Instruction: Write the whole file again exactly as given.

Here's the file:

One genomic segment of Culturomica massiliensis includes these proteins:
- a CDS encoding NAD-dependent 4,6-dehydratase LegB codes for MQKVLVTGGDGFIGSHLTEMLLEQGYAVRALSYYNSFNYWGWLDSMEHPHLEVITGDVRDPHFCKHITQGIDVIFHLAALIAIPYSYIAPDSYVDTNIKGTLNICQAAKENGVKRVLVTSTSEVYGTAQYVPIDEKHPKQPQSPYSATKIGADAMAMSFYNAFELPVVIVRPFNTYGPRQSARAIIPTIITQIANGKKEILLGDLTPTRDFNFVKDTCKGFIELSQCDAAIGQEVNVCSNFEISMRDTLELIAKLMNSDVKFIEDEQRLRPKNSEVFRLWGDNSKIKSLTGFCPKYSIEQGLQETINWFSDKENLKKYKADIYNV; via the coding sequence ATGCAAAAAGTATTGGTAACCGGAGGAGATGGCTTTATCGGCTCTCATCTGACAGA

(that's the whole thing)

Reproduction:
One genomic segment of Culturomica massiliensis includes these proteins:
- a CDS encoding NAD-dependent 4,6-dehydratase LegB codes for MQKVLVTGGDGFIGSHLTEMLLEQGYAVRALSYYNSFNYWGWLDSMEHPHLEVITGDVRDPHFCKHITQGIDVIFHLAALIAIPYSYIAPDSYVDTNIKGTLNICQAAKENGVKRVLVTSTSEVYGTAQYVPIDEKHPKQPQSPYSATKIGADAMAMSFYNAFELPVVIVRPFNTYGPRQSARAIIPTIITQIANGKKEILLGDLTPTRDFNFVKDTCKGFIELSQCDAAIGQEVNVCSNFEISMRDTLELIAKLMNSDVKFIEDEQRLRPKNSEVFRLWGDNSKIKSLTGFCPKYSIEQGLQETINWFSDKENLKKYKADIYNV; via the coding sequence ATGCAAAAAGTATTGGTAACCGGAGGAGATGGCTTTATCGGCTCTCATCTGACAGA